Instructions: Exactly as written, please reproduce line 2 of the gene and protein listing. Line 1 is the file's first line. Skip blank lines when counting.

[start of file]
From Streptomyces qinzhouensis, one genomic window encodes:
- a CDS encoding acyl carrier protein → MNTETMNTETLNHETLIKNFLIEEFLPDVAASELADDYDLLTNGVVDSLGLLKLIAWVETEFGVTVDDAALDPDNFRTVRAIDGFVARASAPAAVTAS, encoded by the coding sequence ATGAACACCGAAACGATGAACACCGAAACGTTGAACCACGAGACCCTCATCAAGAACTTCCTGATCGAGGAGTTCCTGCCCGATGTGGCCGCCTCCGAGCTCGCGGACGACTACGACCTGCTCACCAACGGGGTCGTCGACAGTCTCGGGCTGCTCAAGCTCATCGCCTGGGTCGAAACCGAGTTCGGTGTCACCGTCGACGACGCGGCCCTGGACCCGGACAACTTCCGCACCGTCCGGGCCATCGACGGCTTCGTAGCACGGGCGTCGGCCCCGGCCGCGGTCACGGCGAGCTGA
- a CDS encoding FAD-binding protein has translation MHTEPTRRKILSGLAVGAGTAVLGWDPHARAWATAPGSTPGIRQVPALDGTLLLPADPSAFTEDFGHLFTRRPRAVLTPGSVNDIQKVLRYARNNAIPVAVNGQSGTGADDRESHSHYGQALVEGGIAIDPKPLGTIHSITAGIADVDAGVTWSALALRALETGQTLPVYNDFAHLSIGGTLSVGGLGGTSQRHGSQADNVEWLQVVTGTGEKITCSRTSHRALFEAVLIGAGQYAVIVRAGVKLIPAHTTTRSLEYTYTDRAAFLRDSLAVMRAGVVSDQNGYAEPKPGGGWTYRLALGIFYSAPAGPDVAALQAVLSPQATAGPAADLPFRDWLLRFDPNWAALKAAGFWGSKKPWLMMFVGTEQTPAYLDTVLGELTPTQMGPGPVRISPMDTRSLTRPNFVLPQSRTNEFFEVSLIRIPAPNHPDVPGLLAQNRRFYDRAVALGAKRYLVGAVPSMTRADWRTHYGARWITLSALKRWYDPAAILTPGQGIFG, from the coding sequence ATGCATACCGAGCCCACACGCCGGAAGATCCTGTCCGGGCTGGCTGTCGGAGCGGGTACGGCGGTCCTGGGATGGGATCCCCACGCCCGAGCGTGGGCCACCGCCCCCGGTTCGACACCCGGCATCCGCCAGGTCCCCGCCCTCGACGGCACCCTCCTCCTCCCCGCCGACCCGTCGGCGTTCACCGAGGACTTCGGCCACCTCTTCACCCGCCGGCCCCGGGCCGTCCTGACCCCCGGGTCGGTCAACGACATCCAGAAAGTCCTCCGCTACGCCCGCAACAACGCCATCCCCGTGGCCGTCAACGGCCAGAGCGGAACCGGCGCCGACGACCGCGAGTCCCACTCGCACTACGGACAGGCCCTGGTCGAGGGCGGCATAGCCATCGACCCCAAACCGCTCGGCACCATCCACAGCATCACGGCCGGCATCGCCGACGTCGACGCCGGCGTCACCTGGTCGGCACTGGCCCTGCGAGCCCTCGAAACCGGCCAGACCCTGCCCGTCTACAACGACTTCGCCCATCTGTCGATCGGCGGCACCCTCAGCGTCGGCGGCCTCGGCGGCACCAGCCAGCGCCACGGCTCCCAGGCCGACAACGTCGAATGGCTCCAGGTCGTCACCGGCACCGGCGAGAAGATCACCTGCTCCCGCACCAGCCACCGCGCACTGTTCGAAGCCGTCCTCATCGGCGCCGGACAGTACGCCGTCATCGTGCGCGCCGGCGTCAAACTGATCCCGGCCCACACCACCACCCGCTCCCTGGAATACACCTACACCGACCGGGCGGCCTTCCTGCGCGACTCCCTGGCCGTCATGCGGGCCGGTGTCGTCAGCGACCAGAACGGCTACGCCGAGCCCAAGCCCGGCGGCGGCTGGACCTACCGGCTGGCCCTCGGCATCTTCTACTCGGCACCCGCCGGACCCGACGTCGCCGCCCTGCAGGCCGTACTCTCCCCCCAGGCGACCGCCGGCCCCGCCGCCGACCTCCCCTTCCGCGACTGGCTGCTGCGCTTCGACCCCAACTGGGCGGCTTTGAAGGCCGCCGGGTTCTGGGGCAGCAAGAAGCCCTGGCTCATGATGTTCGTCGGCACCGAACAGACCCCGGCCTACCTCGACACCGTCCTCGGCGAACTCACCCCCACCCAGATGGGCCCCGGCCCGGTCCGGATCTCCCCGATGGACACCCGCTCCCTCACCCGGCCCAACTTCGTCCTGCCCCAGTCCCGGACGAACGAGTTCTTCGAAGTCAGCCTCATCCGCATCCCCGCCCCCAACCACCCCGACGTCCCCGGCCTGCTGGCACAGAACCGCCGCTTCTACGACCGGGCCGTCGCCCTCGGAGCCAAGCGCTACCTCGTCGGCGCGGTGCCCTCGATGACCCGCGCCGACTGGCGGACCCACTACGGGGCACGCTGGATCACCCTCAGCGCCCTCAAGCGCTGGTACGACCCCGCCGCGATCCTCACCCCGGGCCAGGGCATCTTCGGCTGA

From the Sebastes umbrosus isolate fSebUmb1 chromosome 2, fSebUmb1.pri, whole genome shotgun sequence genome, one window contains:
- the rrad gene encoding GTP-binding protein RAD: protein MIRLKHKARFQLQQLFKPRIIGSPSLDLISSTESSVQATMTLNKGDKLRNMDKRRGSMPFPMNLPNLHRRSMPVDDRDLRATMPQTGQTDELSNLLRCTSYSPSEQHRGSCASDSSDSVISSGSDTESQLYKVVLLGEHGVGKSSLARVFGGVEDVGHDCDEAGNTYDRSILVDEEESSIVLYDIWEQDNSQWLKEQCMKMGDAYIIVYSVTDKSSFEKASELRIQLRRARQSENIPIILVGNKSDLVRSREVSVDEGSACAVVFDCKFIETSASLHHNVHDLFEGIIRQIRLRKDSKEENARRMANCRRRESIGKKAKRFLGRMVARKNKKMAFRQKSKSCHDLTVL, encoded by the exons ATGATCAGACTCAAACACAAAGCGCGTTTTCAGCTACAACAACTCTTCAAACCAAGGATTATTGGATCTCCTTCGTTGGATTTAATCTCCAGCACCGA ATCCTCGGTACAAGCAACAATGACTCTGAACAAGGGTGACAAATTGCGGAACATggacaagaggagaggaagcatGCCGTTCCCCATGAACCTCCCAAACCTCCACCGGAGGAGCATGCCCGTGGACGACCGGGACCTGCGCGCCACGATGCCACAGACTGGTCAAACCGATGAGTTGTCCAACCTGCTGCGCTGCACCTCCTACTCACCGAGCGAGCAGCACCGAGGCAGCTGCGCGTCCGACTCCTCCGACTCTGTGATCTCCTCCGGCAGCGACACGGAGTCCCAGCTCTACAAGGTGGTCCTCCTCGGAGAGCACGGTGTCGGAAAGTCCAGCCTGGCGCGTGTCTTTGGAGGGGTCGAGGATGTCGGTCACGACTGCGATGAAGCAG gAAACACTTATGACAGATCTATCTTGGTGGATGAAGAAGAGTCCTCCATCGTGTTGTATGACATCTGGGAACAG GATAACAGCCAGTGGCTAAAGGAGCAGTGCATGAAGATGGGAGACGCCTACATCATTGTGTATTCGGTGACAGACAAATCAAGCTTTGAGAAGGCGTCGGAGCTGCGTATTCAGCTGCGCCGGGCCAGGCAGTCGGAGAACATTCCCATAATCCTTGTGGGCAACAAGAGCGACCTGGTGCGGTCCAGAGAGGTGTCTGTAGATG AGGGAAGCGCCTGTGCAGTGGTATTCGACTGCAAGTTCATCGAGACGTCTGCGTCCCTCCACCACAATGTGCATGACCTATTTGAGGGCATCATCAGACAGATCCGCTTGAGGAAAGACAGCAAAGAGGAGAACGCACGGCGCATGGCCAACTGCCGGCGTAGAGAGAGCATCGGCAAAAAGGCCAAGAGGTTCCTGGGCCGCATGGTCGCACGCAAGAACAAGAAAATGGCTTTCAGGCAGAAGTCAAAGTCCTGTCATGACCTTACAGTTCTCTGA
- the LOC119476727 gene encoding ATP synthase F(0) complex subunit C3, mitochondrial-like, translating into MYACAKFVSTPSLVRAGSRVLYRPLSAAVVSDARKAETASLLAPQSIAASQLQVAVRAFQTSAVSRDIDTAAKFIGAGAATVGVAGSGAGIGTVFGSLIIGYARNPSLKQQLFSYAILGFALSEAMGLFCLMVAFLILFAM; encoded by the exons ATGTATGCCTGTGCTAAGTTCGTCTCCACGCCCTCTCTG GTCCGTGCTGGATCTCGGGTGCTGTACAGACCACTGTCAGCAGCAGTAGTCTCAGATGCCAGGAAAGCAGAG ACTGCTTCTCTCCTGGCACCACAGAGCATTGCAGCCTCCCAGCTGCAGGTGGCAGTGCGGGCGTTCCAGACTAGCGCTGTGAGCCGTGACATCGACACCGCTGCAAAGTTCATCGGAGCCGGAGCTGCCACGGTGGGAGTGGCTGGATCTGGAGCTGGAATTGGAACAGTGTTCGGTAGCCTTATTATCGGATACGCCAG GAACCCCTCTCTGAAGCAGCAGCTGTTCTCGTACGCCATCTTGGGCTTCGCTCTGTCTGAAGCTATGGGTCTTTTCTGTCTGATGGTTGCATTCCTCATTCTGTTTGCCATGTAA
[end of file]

- a CDS encoding acyl carrier protein → MNTETMNTETLNHETLIKNFLIEEFLPDVAASELADDYDLLTNGVVDSLGLLKLIAWVETEFGVTVDDAALDPDNFRTVRAIDGFVARASAPAAVTAS, encoded by the coding sequence ATGAACACCGAAACGATGAACACCGAAACGTTGAACCACGAGACCCTCATCAAGAACTTCCTGATCGAGGAGTTCCTGCCCGATGTGGCCGCCTCCGAGCTCGCGGACGACTACGACCTGCTCACCAACGGGGTCGTCGACAGTCTCGGGCTGCTCAAGCTCATCGCCTGGGTCGAAACCGAGTTCGGTGTCACCGTCGACGACGCGGCCCTGGACCCGGACAACTTCCGCACCGTCCGGGCCATCGACGGCTTCGTAGCACGGGCGTCGGCCCCGGCCGCGGTCACGGCGAGCTGA